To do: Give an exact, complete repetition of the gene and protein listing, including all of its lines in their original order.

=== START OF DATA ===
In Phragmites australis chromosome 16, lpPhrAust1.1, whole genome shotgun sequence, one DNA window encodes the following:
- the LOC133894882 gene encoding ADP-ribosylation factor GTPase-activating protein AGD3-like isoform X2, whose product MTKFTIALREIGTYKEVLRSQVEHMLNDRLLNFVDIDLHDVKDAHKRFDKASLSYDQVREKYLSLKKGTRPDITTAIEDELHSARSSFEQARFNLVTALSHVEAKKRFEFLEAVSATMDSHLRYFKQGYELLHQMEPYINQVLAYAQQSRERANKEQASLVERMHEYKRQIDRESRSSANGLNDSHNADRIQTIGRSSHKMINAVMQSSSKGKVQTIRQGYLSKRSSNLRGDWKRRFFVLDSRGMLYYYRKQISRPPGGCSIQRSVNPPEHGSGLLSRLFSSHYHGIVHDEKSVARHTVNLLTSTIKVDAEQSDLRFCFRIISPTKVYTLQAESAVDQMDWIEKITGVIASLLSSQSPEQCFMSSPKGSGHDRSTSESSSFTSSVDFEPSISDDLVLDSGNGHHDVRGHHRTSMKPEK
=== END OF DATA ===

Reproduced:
In Phragmites australis chromosome 16, lpPhrAust1.1, whole genome shotgun sequence, one DNA window encodes the following:
- the LOC133894882 gene encoding ADP-ribosylation factor GTPase-activating protein AGD3-like isoform X2, whose product MTKFTIALREIGTYKEVLRSQVEHMLNDRLLNFVDIDLHDVKDAHKRFDKASLSYDQVREKYLSLKKGTRPDITTAIEDELHSARSSFEQARFNLVTALSHVEAKKRFEFLEAVSATMDSHLRYFKQGYELLHQMEPYINQVLAYAQQSRERANKEQASLVERMHEYKRQIDRESRSSANGLNDSHNADRIQTIGRSSHKMINAVMQSSSKGKVQTIRQGYLSKRSSNLRGDWKRRFFVLDSRGMLYYYRKQISRPPGGCSIQRSVNPPEHGSGLLSRLFSSHYHGIVHDEKSVARHTVNLLTSTIKVDAEQSDLRFCFRIISPTKVYTLQAESAVDQMDWIEKITGVIASLLSSQSPEQCFMSSPKGSGHDRSTSESSSFTSSVDFEPSISDDLVLDSGNGHHDVRGHHRTSMKPEK